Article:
We’re freistil IT, so “freestyle” had to be built into the schedule. We wanted to make sure we had enough time to take care of daily business and do spontaneous things, with the group or alone. That’s why we put in multiple “freestyle slots” during each day. Additionally, we reserved a day and a half for excursions throughout the city.

Show and tell

The presentation slots in the morning were meant as an opportunity for each team member to talk to a friendly audience. We mainly used these slots to present our personal V2MOM’s. And it turned out that learning more about each coworker’s Vision, Values, Methods, Obstacles and success Metrics gave us a much better understanding of each person’s position within the company.

In another presentation slot, I went into the details of how my responsibilities are changing with my steady shift from the technology side to the entrepreneurial side of the business.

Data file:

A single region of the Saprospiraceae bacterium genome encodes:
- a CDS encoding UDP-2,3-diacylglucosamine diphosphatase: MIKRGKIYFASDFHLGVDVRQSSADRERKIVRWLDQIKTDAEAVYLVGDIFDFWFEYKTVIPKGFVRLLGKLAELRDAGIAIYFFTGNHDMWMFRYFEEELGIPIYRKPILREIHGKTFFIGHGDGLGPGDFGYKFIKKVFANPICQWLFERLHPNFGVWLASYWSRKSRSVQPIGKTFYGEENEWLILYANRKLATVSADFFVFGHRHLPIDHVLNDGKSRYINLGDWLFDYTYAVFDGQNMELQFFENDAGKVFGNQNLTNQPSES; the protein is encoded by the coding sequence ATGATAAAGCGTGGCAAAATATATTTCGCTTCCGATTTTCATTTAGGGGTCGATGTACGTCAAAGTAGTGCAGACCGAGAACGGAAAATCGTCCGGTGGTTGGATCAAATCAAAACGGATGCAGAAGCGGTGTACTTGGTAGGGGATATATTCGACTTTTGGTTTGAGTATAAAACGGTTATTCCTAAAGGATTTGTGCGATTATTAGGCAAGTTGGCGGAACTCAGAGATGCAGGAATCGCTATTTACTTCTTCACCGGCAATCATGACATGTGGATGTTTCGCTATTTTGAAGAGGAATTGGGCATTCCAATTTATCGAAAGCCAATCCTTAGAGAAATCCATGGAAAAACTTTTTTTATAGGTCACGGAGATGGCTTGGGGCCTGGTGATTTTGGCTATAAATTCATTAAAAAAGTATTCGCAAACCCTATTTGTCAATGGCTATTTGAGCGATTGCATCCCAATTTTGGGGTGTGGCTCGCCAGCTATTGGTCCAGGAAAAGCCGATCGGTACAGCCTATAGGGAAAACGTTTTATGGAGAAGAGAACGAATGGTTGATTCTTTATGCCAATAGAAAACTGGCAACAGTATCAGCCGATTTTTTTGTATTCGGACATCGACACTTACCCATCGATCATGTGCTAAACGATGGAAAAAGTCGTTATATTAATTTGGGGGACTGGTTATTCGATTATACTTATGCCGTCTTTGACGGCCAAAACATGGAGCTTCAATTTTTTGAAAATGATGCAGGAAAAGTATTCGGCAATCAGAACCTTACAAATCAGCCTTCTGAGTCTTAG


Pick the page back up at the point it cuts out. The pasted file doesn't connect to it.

Team learning

The most important part of our retreat was the workshops. From a long list of topic suggestions, we had picked two related ones: Sharing Chef best practices, and integrating serf into our infrastructure.

Chef is our most important IT tool, it controls every one of the about 400 servers we operate. This makes improving our infrastructure coding skills an obvious goal. We started with discussing the Chef cookbook development workflow and dove into the different cookbook testing tools. As we progressed, we were getting more and more excited to use our new learnings in practice.